Is Tom Brady Becoming a Problem for the Patriots?

The New England Patriots began voluntary organized team activities (OTA) this week but the man who polarized attention was conspicuous by his absence.

Tom Brady did not join the rest of the team as they worked out behind the Gillette Stadium, becoming the only starting quarterback in the league to snub OTAs.

Tom Brady #12 of the New England Patriots takes the field before playing against the Philadelphia Eagles in Super Bowl LII at U.S. Bank Stadium on February 4, 2018 in Minneapolis. Patrick Smith/Getty Images

Patriots coach Bill Belichick declined to comment on Brady's absence, preferring instead to focus on the players who attended the session.

"I'm not going to talk about the people that aren't here," Belichick was quoted as saying by ESPN. "Guys that are here are improving, they're working hard, and those are the guys we're going to focus on."

Participation in OTAs is completely voluntary and while contact is prohibited, Belichick said the sessions are a valuable opportunity for players to familiarise themselves with new teammates and new plays, given they are allowed to take part in 7-on-7 and 11-on-11 drills.

"All the guys that are out here working are improving and it's a great opportunity for them and our team to come together, and that's what's happening," he told reporters, as per USA Today.

Missing part of offseason training is not unusual for Brady, who did exactly the same thing for three consecutive years from 2008 and last month the reigning MVP missed out the beginning of the Patriots' pre-season program as he was on holiday in Qatar with his family.

The five-time Super Bowl winner has repeatedly stated he has had to tweak his training regime as he looks to play well into his 40s and the change involves spending more time with body coach Alex Guerrero.

However, in December last year rumours of a rift between Guerrero and Belichick emerged, amid reports the Patriots had limited the former's access to the team although neither he nor Belichick nor Brady responded to any questions on the topic.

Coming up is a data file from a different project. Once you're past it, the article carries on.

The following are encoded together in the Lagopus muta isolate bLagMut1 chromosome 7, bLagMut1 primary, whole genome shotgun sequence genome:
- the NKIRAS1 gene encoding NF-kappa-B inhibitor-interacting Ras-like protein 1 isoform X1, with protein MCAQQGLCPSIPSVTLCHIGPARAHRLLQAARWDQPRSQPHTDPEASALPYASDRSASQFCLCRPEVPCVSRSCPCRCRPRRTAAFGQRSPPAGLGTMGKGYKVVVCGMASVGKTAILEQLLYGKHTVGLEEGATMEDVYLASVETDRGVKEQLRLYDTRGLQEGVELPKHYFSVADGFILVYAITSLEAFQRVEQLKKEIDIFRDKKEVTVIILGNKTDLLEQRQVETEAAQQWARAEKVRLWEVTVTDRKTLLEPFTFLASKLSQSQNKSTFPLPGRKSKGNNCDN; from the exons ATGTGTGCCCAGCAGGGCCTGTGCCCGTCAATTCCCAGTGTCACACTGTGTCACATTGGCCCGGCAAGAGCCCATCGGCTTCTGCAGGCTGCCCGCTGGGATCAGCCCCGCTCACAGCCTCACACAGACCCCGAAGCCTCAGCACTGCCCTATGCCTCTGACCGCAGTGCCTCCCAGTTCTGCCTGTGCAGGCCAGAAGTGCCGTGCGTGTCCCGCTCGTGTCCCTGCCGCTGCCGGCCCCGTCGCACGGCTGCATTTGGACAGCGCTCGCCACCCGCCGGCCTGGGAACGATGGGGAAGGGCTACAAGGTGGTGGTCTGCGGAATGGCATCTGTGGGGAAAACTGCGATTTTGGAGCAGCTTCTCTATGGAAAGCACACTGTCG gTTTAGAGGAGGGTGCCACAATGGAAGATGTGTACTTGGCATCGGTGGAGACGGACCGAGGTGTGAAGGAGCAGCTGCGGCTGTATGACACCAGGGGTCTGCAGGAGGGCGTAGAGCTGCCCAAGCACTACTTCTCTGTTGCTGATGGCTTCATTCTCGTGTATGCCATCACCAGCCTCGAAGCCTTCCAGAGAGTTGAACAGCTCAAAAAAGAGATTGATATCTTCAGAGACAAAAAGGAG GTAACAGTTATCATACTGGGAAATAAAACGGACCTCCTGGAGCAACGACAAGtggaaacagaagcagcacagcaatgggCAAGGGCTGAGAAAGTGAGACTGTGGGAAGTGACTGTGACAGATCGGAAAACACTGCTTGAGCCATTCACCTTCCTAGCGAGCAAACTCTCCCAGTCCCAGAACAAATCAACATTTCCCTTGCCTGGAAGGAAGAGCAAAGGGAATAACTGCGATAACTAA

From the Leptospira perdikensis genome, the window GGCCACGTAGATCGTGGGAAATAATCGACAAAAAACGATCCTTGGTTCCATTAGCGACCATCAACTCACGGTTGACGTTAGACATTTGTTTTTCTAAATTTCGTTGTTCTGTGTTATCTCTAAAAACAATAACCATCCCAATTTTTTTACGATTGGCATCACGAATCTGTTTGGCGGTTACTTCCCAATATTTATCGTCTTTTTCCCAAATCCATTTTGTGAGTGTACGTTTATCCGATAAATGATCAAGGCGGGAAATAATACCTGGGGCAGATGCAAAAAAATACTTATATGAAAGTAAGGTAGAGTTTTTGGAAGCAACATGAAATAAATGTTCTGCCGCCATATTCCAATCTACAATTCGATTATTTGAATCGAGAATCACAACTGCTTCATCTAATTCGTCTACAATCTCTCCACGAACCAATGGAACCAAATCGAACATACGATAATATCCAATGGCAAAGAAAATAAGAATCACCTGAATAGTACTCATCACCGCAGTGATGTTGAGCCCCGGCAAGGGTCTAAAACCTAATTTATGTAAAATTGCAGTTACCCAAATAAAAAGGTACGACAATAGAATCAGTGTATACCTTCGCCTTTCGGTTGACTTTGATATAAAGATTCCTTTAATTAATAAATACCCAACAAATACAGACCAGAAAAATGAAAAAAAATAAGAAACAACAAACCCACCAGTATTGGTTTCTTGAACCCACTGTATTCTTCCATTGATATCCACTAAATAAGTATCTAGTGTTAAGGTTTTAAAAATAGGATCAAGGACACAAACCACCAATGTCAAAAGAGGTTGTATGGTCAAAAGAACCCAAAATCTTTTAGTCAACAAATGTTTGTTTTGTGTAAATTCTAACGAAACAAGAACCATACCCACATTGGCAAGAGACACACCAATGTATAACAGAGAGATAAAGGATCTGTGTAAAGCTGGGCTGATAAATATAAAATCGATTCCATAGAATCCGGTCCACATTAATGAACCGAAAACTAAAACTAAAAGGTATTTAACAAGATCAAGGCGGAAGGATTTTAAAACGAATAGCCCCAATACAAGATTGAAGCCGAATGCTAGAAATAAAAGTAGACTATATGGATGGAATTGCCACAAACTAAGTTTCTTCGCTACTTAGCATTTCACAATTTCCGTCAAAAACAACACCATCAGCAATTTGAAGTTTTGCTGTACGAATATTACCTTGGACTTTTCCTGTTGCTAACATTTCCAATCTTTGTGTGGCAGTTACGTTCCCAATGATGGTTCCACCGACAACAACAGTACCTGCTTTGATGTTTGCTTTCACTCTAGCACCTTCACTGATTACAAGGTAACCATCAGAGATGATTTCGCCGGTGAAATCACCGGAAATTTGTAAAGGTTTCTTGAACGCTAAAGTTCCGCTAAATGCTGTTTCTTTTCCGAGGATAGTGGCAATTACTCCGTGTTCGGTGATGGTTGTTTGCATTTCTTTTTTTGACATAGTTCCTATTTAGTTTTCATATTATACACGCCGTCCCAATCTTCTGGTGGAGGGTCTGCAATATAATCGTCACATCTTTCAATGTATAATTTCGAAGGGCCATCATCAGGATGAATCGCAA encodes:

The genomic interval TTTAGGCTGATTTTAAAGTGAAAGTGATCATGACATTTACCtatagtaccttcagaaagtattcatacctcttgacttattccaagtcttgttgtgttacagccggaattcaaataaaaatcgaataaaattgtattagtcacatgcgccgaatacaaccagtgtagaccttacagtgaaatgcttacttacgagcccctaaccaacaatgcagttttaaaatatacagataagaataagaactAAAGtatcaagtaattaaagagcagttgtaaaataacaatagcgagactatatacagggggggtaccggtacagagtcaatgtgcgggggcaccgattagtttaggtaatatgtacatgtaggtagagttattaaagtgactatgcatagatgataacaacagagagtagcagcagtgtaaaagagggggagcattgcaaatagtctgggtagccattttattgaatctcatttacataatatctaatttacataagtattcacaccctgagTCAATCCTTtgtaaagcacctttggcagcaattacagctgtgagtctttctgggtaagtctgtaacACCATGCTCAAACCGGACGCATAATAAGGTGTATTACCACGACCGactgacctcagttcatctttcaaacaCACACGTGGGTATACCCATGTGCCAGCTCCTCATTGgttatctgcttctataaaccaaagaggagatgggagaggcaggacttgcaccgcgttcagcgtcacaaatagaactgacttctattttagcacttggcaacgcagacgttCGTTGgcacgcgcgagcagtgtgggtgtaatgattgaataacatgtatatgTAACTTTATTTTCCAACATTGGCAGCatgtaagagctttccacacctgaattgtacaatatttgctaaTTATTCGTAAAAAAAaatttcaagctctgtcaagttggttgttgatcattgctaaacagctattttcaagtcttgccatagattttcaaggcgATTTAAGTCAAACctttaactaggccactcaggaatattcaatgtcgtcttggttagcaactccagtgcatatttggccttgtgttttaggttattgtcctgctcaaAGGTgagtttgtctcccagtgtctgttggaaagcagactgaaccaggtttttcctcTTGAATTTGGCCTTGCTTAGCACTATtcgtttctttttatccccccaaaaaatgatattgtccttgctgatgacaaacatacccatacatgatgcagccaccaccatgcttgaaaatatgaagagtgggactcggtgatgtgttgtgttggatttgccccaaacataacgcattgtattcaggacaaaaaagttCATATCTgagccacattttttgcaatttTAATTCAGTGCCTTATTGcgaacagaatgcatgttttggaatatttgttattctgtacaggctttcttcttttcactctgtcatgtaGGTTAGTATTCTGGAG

Throughout the offseason, speculation Belichick and Brady do not see eye-to-eye has grown.

"I plead the fifth," Brady said last month when asked by Jim Gray whether he felt appreciated by the Patriots , before suggesting it was a "tough question" to answer and declining to give a response. "I think everybody in general everyone wants to be appreciated at work."

Brady's comments came just days after the saga surrounding Rob Gronkowski finally came to an end.

The tight-end's future had been subject to speculation since he admitted he was contemplating retirement after the Patriots lost the Super Bowl against the Philadelphia Eagles in February.

However, last month, Gronkowski and his agent met Belichick and confirmed the 28-year-old will be available this season.

Writing for Sporting News, former Minnesota Vikings General Manager Jeff Diamond suggested Brady's issue with the Patriots could be of financial nature.

The three-time MVP has two years left on his $20.5 million per-year deal and stands to make considerably less this season than his former back-up Jimmy Garoppolo. The Patriots traded the latter to the San Francisco 49ers last season and the quarterback will pocket $27.5 million this year, while earlier this month Matt Ryan became the NFL's first $30-million-a-year player when he signed a new deal with Atlanta.

Throughout most of his 18 seasons with New England, Brady's contract has always been addressed with two years left, but it remains to be seen whether the Patriots will follow the same strategy.

The five-time Super Bowl champions' mandatory mini-camp is scheduled between June 5-7 and by then Brady's position will become a lot clearer.